Inside the 2016 Silverado controls are logically laid-out, mostly on either side of the steering wheel or in the large center stack. Materials themselves were given a major upgrade a couple of years ago, with most of the touchpoints now covered in a soft-rubber material. Knobs and controls are large, and easy to use with a gloved hand, and cabin noise levels are now on par with, if not better than, many SUVs, thanks to more in-floor insulation. A top-of-the-line High Country model allies with the GMC Denali models to provide serious top-lux cabin appointments, including durable leather, unique wood trim, and other upgrades that GM's highest-end trucks have missed in previous generations.
Crew Cab models’ rear doors are large, for easy entry and exit, and the B-pillar is pushed forward, which helps get feet in more easily. Meanwhile, the rear doors on extended-cab versions now hinge from the front—they're called Double Cab in this generation—offering entry and exit ease that’s close to that offered in former Crew Cab models. The front seatbacks are thinner in this generation as well, and that increases rear leg room by about two inches and also eases entry and exit.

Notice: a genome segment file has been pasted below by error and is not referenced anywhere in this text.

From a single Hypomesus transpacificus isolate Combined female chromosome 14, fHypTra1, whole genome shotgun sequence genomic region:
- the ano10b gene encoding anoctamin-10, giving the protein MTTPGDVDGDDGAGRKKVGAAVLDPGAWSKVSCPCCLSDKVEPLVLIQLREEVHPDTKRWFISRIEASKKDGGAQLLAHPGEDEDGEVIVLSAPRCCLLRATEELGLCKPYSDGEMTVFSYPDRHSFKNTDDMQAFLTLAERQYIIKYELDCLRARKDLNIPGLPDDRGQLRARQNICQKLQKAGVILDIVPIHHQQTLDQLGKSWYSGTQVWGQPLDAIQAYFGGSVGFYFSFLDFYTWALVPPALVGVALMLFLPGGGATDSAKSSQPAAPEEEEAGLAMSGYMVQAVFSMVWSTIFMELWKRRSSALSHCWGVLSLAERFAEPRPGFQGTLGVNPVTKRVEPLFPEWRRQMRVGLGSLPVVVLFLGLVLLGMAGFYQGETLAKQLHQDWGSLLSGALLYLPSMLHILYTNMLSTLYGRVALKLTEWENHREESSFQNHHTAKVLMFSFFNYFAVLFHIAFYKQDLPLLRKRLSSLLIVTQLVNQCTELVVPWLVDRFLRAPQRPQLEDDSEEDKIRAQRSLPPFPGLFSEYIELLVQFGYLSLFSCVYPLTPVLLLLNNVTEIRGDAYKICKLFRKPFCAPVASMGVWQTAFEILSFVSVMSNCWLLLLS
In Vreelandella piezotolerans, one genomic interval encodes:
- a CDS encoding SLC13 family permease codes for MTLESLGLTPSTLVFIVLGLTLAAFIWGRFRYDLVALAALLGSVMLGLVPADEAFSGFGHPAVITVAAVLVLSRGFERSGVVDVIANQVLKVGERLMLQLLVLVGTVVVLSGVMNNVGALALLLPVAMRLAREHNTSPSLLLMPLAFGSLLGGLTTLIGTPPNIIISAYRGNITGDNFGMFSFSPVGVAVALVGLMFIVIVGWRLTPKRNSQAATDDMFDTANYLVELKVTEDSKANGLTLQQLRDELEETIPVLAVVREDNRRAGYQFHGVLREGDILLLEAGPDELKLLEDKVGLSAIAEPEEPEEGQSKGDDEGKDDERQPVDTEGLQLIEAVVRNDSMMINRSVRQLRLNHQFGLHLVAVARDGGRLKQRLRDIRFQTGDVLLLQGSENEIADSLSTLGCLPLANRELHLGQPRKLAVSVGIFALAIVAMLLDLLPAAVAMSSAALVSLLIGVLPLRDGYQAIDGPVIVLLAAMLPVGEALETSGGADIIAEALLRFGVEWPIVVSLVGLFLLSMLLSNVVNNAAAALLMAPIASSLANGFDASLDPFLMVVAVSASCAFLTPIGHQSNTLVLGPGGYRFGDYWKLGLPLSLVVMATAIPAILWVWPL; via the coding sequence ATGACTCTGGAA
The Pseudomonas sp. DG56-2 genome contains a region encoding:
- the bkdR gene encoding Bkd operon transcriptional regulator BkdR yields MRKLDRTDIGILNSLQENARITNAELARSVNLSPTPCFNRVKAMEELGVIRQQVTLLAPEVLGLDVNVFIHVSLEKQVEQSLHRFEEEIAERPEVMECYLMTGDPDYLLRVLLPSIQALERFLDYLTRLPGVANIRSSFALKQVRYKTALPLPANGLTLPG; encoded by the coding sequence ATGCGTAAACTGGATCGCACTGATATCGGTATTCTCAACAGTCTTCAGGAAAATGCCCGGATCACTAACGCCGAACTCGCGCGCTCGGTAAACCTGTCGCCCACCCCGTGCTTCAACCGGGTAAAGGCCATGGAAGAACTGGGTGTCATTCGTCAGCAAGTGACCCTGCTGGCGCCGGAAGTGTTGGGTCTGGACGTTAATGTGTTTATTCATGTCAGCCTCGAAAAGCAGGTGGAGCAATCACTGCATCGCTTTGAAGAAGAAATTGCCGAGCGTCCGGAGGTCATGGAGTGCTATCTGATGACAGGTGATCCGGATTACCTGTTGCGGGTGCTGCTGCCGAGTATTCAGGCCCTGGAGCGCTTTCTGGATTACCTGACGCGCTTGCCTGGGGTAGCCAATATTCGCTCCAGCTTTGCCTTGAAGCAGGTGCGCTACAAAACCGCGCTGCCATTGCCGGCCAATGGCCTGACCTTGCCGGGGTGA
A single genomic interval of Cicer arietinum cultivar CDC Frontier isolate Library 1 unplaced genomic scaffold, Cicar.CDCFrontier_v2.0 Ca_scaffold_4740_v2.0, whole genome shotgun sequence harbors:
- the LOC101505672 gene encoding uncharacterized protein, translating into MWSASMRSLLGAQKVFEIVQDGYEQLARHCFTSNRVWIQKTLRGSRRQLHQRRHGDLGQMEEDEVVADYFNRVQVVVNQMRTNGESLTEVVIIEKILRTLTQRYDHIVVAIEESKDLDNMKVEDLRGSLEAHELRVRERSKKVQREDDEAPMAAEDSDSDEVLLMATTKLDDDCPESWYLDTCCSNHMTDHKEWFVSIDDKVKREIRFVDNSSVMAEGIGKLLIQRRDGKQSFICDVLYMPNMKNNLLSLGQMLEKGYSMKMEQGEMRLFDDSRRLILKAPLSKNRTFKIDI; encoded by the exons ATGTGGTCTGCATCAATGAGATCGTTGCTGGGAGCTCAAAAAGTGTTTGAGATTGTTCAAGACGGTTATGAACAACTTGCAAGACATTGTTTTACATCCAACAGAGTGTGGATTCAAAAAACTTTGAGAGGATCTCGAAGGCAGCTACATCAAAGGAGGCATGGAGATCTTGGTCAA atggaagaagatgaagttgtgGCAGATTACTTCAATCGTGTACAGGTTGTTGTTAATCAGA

Three different cargo-bed lengths are offered: 5-feet-8-inches, 6-feet-6-inches, and 8-feet long, and in general cargo convenience is far better than it has been in previous versions of these trucks—everything from new CornerStep bumpers to a soft-opening, rotary-damped tailgate to LED lamps tucked under the bed rails.
The Chevrolet Silverado has earned some good safety ratings. The federal government gives Crew Cab models its highest five-star rating overall, while the IIHS has given the Silverado a top "Good" rating in all tests except for the small overlap crash test, where it earned an "Acceptable" rating in extended cab configuration and a "Marginal" rating for crew cab trucks. StabiliTrak with Trailer Sway Control is a standard feature, as are hill start assist and head-curtain side airbags with rollover protection.